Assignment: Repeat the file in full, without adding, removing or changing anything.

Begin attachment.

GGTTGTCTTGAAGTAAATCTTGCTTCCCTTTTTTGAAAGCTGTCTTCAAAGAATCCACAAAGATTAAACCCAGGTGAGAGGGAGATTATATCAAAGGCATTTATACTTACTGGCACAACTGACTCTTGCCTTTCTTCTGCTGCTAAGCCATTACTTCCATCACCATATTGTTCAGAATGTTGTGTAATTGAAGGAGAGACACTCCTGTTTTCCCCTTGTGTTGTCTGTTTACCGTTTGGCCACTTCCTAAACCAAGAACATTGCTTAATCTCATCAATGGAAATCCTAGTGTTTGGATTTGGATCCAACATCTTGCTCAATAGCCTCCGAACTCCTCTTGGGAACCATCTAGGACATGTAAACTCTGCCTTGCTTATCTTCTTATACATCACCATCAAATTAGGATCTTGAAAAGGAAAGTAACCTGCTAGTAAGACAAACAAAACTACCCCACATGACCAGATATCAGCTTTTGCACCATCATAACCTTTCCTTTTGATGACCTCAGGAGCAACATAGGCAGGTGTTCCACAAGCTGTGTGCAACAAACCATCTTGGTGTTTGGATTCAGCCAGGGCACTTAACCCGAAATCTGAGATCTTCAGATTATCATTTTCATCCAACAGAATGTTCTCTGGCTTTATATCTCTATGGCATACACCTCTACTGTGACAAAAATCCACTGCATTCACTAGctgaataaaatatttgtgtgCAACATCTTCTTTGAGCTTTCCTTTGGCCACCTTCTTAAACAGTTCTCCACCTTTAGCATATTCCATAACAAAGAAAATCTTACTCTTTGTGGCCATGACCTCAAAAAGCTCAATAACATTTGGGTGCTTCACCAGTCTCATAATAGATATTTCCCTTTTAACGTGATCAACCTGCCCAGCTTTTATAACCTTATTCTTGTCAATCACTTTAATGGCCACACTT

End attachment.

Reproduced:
GGTTGTCTTGAAGTAAATCTTGCTTCCCTTTTTTGAAAGCTGTCTTCAAAGAATCCACAAAGATTAAACCCAGGTGAGAGGGAGATTATATCAAAGGCATTTATACTTACTGGCACAACTGACTCTTGCCTTTCTTCTGCTGCTAAGCCATTACTTCCATCACCATATTGTTCAGAATGTTGTGTAATTGAAGGAGAGACACTCCTGTTTTCCCCTTGTGTTGTCTGTTTACCGTTTGGCCACTTCCTAAACCAAGAACATTGCTTAATCTCATCAATGGAAATCCTAGTGTTTGGATTTGGATCCAACATCTTGCTCAATAGCCTCCGAACTCCTCTTGGGAACCATCTAGGACATGTAAACTCTGCCTTGCTTATCTTCTTATACATCACCATCAAATTAGGATCTTGAAAAGGAAAGTAACCTGCTAGTAAGACAAACAAAACTACCCCACATGACCAGATATCAGCTTTTGCACCATCATAACCTTTCCTTTTGATGACCTCAGGAGCAACATAGGCAGGTGTTCCACAAGCTGTGTGCAACAAACCATCTTGGTGTTTGGATTCAGCCAGGGCACTTAACCCGAAATCTGAGATCTTCAGATTATCATTTTCATCCAACAGAATGTTCTCTGGCTTTATATCTCTATGGCATACACCTCTACTGTGACAAAAATCCACTGCATTCACTAGctgaataaaatatttgtgtgCAACATCTTCTTTGAGCTTTCCTTTGGCCACCTTCTTAAACAGTTCTCCACCTTTAGCATATTCCATAACAAAGAAAATCTTACTCTTTGTGGCCATGACCTCAAAAAGCTCAATAACATTTGGGTGCTTCACCAGTCTCATAATAGATATTTCCCTTTTAACGTGATCAACCTGCCCAGCTTTTATAACCTTATTCTTGTCAATCACTTTAATGGCCACACTT